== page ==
The controller 700 is also coupled to the display 708 of the printer. The display 700 may be a liquid crystal display (LCD) or other known device capable of presenting alphanumeric data to a human operator. Associated with the display 708 are input data components, such as touch screen input, keypad, or button switches. These components enable an operator to respond to messages or menus to direct at least a portion of the exception processing performed by the controller 700. The controller 700 may also be coupled to an actuator, such as an electrical motor, to drive a transporter 714, such as an endless belt, in a direction to eject a solid ink stick from the loading area proximate the solid ink stick identifier 704. The loading area may also have an access door 718 that closes behind an ink stick placed in the loading area. The controller 700 generates electrical signals for an actuator driving the access door to open the door to receive an ink stick or to eject a solid ink stick from the loading area as described in more detail below.
The controller 700 may also be coupled to a communication interface 710 as shown in
In another embodiment, the communication interface and its transceiver 720 may also couple the printer to a local area network (LAN). In response to an ejection signal, the printer generates duplicates of the messages displayed on the printer for the printer operator or forwards duplicates of messages received from a remote site as described above. These messages may be delivered to another operator, sometimes referred to as a key operator. The key operator need not be present at the immediate site where the printer is located. Delivery of the messages may be accomplished with email, a web-based application, instant messaging, or the like. In order to preclude the acceptance of ink sticks that cause exception conditions from occurring too easily, the key operators may be the only persons having a password that enables the rejection of an ink stick to be overridden. In response to a message that indicates a password is required for acceptance of an ink stick being displayed to a key operator, the key operator may go to the printer to observe the ink stick and/or the printer and either enter the password to enable use of the ink stick or remove the ink stick from the printer. Alternatively or additionally, the key operator may call the local printer operator, discuss the condition leading to the ejection signal, and then remotely enter the password or direct the local operator to remove the ink stick. If a password is entered, the password is transmitted over the LAN to the printer where it is processed as described below to enable use of the ink stick that caused the ejection signal to be generated. This method of operation helps ensure responsibility and oversight in an organization for use of ink sticks that cause exception conditions.
The system of
In response to the displayed message, the operator may enter a reject command or activate an actuator or touch screen area corresponding to a reject command. In response to receipt of responsive data (block 810), such as a reject command, the solid ink stick is ejected from the solid ink printer (block 814). Ejection of the ink stick may include, for example, opening an access door to the insertion area and operating a transporter on which the solid ink stick rests to extend a portion of the solid ink stick through the access door. Thus, the ink stick may be completely enclosed for the identification process and then an endless belt or other mechanized transporter may be activated to push, lift, or drop the ink stick to an ejection area where a portion of the ink stick is exposed. The exposed portion of the ink stick may then be grasped by the operator for removal from the printer.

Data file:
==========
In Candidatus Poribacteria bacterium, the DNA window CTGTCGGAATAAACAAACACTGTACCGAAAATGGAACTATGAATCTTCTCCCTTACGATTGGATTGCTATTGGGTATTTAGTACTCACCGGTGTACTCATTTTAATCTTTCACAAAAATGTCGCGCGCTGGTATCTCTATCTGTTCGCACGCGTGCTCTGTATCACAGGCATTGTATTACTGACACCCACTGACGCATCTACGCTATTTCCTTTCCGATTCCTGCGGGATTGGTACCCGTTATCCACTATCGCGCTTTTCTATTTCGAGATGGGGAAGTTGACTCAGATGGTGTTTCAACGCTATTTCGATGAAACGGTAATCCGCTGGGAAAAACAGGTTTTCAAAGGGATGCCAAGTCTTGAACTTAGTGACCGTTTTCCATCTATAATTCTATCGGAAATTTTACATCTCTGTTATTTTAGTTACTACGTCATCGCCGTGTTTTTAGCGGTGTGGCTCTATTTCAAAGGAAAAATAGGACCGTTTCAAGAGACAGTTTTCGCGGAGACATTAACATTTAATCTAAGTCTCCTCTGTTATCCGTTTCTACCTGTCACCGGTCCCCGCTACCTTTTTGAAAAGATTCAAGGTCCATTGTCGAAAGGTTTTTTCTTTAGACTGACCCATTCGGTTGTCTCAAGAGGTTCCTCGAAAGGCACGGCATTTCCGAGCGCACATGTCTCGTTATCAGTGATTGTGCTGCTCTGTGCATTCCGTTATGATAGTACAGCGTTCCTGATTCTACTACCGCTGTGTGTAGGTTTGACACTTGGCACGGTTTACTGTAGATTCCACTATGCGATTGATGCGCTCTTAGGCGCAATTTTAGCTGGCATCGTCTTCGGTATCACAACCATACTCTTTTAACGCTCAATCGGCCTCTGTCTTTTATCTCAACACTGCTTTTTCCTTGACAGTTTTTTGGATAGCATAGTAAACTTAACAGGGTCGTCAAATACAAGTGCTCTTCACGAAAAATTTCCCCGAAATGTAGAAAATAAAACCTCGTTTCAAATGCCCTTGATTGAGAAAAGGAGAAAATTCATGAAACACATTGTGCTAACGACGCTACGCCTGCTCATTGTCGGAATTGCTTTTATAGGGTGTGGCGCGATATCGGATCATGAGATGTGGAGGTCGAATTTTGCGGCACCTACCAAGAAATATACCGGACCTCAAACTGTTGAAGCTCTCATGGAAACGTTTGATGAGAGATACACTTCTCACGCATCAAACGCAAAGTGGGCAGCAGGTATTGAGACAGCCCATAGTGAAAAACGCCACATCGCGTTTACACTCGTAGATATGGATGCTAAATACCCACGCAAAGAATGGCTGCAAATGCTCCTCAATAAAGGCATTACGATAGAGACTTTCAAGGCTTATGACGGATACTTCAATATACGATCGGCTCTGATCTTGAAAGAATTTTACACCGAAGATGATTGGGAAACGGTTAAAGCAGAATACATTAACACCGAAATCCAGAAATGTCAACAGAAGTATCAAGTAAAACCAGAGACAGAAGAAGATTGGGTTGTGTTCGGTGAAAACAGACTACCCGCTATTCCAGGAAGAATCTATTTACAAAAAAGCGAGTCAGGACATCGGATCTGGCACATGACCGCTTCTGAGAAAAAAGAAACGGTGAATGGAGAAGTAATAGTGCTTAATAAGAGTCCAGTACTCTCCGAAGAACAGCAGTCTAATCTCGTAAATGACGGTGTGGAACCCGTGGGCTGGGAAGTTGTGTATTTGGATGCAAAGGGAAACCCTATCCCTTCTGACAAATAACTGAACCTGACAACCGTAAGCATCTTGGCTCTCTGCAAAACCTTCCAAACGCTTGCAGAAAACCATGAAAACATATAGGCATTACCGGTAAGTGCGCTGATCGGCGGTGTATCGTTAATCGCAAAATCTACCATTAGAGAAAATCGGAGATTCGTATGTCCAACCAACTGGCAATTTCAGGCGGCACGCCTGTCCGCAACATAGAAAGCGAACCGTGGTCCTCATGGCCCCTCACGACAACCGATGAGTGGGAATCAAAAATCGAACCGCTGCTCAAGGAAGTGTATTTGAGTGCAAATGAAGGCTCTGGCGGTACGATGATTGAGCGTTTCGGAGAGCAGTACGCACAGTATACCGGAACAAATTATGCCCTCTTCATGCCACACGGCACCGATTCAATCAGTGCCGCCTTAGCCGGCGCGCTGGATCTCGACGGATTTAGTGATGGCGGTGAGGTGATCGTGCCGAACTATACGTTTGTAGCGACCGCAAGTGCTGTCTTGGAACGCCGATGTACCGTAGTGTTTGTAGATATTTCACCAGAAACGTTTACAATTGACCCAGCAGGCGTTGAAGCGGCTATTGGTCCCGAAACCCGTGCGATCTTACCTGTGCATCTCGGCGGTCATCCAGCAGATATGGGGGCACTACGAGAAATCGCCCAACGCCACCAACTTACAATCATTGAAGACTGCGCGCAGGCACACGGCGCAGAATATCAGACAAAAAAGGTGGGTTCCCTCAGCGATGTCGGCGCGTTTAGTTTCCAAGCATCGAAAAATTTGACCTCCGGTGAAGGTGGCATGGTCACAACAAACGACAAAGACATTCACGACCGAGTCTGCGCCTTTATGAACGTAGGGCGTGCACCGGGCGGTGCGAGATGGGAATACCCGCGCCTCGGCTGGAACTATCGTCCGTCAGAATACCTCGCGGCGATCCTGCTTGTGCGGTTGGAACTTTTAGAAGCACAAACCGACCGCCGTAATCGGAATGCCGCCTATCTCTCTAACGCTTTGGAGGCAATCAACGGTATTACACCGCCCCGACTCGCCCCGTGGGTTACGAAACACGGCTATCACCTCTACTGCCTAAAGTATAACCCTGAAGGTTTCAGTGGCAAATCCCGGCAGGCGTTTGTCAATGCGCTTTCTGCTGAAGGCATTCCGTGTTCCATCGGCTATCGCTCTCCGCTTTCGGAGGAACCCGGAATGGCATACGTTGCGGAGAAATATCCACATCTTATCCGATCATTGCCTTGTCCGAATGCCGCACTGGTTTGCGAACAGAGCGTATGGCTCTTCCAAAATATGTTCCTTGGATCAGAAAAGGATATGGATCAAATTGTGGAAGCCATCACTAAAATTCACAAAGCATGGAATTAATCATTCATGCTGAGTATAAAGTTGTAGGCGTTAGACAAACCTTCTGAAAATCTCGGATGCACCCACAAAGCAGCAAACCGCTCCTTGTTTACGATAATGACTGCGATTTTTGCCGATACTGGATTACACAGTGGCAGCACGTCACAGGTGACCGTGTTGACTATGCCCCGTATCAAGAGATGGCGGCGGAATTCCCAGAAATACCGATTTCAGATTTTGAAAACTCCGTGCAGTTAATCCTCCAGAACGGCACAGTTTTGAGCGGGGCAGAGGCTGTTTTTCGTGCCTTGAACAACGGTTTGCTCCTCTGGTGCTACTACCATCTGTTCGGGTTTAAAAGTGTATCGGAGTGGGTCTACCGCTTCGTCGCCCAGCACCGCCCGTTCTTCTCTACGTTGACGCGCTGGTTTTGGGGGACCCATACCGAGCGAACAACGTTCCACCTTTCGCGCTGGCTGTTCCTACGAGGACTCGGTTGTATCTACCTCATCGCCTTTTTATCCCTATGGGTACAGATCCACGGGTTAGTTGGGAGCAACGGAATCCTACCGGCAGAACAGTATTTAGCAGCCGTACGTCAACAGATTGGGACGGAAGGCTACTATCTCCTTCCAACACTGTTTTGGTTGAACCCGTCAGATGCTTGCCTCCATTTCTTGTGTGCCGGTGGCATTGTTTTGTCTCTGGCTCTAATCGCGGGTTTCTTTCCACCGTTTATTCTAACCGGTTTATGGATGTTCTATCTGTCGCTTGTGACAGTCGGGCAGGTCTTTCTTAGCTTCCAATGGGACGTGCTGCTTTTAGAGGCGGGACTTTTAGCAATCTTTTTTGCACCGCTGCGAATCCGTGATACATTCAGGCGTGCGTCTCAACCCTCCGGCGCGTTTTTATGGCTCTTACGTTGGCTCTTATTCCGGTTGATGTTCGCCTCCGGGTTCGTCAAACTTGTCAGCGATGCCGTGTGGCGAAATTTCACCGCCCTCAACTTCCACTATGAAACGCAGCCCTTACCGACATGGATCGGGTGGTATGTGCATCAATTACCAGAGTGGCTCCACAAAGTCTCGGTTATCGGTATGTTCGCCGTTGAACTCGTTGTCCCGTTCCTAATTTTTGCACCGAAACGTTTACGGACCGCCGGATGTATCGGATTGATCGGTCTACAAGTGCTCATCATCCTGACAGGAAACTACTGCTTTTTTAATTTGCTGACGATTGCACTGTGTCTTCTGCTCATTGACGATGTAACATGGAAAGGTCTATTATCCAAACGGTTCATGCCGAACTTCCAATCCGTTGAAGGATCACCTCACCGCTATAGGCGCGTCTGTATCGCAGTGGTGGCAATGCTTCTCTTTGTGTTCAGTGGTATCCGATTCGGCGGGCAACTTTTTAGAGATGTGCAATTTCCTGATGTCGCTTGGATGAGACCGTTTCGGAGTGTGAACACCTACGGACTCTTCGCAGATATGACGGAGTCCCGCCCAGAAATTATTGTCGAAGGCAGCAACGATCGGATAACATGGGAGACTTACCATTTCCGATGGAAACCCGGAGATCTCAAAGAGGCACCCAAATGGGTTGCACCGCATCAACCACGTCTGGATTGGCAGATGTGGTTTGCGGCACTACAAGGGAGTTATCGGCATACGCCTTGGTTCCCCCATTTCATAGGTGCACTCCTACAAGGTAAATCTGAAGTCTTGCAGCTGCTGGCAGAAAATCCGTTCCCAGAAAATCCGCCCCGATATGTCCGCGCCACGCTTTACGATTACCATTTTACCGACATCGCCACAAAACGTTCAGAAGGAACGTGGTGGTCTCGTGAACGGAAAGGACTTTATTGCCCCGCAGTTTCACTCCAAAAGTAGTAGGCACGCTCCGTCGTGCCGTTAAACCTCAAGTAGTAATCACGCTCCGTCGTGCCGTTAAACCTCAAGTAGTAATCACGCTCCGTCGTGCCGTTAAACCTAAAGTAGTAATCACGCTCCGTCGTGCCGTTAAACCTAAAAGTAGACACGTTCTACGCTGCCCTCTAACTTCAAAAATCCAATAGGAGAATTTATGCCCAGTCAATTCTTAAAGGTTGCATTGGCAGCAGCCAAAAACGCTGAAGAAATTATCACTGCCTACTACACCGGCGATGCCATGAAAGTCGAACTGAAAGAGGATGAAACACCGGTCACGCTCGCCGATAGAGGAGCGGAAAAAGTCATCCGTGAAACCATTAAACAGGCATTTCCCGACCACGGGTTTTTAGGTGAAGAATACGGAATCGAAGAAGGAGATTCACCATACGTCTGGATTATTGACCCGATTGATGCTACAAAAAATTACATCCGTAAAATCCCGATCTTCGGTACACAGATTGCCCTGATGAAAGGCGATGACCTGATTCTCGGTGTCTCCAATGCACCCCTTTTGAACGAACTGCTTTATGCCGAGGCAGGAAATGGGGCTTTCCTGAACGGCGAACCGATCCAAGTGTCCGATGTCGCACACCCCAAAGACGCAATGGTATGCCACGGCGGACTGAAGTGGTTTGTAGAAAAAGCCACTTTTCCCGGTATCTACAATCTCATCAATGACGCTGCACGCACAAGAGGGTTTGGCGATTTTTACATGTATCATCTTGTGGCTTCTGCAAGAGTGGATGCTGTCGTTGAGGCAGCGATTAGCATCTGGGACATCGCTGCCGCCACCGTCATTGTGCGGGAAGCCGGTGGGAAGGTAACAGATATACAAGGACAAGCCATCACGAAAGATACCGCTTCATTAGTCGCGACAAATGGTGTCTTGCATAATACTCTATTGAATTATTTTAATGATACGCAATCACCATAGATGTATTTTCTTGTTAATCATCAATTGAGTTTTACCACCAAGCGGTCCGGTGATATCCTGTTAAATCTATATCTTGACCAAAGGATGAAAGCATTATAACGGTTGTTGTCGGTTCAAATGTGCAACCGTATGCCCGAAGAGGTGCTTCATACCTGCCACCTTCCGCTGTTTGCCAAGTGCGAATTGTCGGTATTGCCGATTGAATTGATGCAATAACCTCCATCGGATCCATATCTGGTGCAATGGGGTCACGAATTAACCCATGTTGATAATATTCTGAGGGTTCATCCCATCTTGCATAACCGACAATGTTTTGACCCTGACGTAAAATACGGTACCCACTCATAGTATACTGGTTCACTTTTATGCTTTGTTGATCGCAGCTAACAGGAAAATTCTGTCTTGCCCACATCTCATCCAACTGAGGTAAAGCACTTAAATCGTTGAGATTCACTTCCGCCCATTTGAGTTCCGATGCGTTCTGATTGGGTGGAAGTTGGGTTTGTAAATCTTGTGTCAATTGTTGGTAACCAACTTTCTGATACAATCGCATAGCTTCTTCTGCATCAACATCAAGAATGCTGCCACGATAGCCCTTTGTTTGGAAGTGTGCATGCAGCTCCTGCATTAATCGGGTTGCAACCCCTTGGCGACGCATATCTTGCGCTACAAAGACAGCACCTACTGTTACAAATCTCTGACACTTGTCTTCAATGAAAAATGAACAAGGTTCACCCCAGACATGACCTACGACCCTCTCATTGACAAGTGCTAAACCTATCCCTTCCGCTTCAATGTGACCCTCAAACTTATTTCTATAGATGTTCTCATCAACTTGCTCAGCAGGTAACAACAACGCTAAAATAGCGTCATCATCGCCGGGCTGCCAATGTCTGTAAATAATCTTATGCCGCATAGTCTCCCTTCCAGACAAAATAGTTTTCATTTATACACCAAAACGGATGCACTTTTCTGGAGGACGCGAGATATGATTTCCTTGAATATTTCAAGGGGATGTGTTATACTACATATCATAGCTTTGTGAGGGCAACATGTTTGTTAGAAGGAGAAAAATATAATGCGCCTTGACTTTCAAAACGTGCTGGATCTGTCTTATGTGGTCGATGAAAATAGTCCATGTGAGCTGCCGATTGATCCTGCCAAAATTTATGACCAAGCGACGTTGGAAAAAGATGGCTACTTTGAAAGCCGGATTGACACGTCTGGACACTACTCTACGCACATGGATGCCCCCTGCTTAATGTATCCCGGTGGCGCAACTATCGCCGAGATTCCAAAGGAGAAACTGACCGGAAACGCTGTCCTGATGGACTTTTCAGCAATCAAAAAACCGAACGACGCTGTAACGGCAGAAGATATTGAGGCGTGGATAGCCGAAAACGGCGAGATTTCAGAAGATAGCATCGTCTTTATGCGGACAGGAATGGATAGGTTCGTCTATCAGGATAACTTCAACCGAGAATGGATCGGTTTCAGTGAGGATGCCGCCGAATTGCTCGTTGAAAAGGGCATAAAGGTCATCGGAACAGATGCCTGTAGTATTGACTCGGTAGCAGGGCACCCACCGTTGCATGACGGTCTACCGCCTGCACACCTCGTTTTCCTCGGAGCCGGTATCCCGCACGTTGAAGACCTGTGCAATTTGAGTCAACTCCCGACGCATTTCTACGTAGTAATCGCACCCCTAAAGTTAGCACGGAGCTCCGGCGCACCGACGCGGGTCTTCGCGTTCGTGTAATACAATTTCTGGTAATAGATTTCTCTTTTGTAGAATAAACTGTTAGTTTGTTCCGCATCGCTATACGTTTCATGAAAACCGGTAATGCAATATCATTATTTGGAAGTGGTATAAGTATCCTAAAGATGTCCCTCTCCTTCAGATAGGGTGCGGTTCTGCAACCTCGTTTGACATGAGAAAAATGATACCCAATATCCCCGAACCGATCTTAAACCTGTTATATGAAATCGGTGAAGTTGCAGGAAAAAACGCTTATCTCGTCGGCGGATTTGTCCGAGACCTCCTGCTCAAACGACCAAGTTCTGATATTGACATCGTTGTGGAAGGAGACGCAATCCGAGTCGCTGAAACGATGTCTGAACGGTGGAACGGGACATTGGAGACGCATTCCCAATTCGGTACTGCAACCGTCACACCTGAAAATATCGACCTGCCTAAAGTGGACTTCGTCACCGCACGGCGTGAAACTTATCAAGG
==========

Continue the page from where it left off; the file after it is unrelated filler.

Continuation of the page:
Issues regarding the further handling of the rejected ink stick may also be addressed by the method 800. To that end, a shipping message may be displayed at the printer to identify a destination for return of the solid ink stick (block 818). This message may indicate to the operator that a replacement ink stick may be available from the manufacturer of the ink stick or it may indicate that upon return of the ink stick to the indicated address that the user receives a credit for future ink stick purchases. In this manner, the operator may ensure that only those ink sticks that are specifically configured for the printer to help ensure optimal operability of the printer. The returned ink stick is also useful to the ink stick manufacturer to ascertain any issues relating to degradation of ink stick identification data on ink sticks, for example, or other types of ink sticks, such as counterfeit ink sticks, that operators may consider equivalent to those for which the printer was designed to use.
As noted above, the printer may be coupled to a communication network to support communication between the printer and a remote site. The remote site may include a server that is coupled to a local area network (LAN) or a WAN operated for the ink stick manufacturer. In response to detection of a solid ink stick exception condition in the printer, the process 800 may also generate a message with the solid ink identification data obtained from the solid ink stick and identification data for the solid ink printer (block 820). The printer identification data enables the computer system(s) at the remote site to determine the type of ink stick identification data stored in the printer that was compared to the ink stick data on the ink stick. The generated message is transmitted to the site remote from the solid ink printer (block 824).